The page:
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28th June 1998

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Should they have done it?

June 15, the Horana Rest House woke up to the suicides of a very young family- driven to apparent desperation by life’s complexities. This incident typifies a very Sri Lankan problem- an unusually high suicide rate among young people- often for reasons within their control

By Chamintha Thilakarathna

NimalHorana was in mourning last Wednesday, June 17, over the mysterious deaths of twenty four year old Ranasinghege Nimal, his sixteen year old wife, W.P. Ranjini Kumari and their two year old son Bimsara Hasan Ranasinghe.

Why this young couple decided to commit suicide taking their toddler’s life as well was beyond understanding to their astonished family members and to the community. Tears poured at the Horana church where the funeral was held.

RanjiniIt was a warm day, June 14 when Nimal, his wife and son left home to bathe in the famous Ellekanda lake in Horana. They did not carry any luggage with them only a change of clothing for little Hasan, Ranjini and Nimal left home never to return.

After the bath in the lake, almost as if in preparation for the misfortune which followed, they headed towards the Horana Rest House, situated on a hilltop overlooking the city.

Baby HasanNimal booked a room and paid up immediately. Lunch was ordered. Nothing special- they were served the normal rice and curry menu of the restaurant, the only exception being that they ordered Fanta. Little Hasan played in the small garden area in front of the rather shabby restaurant.

Nimal fed Ranjini and Hasan a mouthful of rice each. “They said that they will be staying here till their roof was fixed as it could not hold the heavy showers,” said rest house manager, H.M.D.Chandrasiri.

“We had no idea that they wanted to commit suicide and neither were we suspicious. They were known to be quite poor.”

Nimal had asked Chandana the bellboy to wake them at 7 am in the morning. But when Chandana knocked on the bedroom door number 5 on the 15th morning there was no answer.

“We called the police to tell them that the door was locked and that there was no answer,” the manager said.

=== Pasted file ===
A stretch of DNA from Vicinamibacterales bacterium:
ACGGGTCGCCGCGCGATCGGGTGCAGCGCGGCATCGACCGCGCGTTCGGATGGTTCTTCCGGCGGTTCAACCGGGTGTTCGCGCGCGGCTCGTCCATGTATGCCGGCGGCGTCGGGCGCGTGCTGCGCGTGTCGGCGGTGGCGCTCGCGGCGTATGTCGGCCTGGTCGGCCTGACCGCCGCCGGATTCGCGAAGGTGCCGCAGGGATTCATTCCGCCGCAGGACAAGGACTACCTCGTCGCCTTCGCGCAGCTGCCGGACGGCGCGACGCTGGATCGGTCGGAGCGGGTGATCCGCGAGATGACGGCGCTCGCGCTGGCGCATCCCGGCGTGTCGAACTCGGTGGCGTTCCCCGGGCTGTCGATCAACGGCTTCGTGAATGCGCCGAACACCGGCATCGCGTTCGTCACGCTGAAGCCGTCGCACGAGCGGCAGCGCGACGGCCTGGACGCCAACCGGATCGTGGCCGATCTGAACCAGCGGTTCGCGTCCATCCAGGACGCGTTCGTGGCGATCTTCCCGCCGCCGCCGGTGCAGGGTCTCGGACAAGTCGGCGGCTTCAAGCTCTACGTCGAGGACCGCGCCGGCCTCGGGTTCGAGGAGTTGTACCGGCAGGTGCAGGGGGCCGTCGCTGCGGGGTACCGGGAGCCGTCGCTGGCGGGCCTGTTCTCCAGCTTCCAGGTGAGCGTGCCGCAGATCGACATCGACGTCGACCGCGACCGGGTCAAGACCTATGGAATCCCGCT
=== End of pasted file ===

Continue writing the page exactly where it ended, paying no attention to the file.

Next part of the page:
When the police finally broke in they found the family on the beds close together. They appeared to be asleep, with little Hasan and Ranjini on either side of Nimal. They were clasped to each other, as if not wanting to let go, dead.

“The world we will go to will be much nicer to us than this one, and we would prefer to be together in that world away from all worries,” the suicide note dated 13th June read.

It was found on a teapot next to the bed. “There is no point in valuing us now after death, when we had no value to you when we were alive. We decided to take cyanide because we can’t live well and we will never be allowed to live a good life. We lived long enough. We do not want our son Hasan to suffer in this world so we thought it just to take him with us. It was not easy but we managed to give him cyanide before we took it ourselves.

“Don’t bother to do tests and to do investigations- as all three of us took poison on our own will. The bottles you will find on the floor next to the bed.” These were their directions to the police. A third letter from Nimal apologizing for not being able to help his sister and not being of any use to his relatives was also found along with the other letters. The letters were signed “From your brother and son who worried and troubled you all.”

“They were very happy and this is the last thing we expected from them, not even in a nightmare,” said Malini Ranasinghe, Nimal’s elder sister. According to her, apart from being fined Rs.7,500 for not appearing in court as a witness for a bribery case filed by the Horana Municipality from which he had resigned, he had no pressing problems.

However, there was no mention of the bribery case in Nimal’s letters but only reference to a gold chain of his sister Ranjini which he had pawned to pay off his debt and was unable to redeem. This was the only worry he seemed to have, for which he had begged forgiveness from his sister.

“The rest-house manager phoned us on the 14th morning stating that the door of this particular room was locked and that there was no answer from within. We rushed to the scene and broke the door down to see a man and a woman with a baby on the side. Only after examining did we realise that they were dead,” said SI Vipuladasa of the Horana Police’s Crime Investigation Bureau.

The SI said that it seemed as if they had planned it well ahead and this was supported by the suicide notes which were dated the 13th.

The deaths were obviously suicide, he said. “As for reason we feel it may have been due to poverty, for the husband did not have a job when he died, neither did the wife,” SI Vipuladasa said.

Hymns echoed in the low roofed house of Nimal’s mother-in-law for the three bodies which lay in the small room of the house. An oil lamp burned inside the house in front of the coffins, shedding its light on the young faces. For those present, it was another heartbreaking reminder of the seemingly endless line of needless deaths, that Sri Lankan society is facing.

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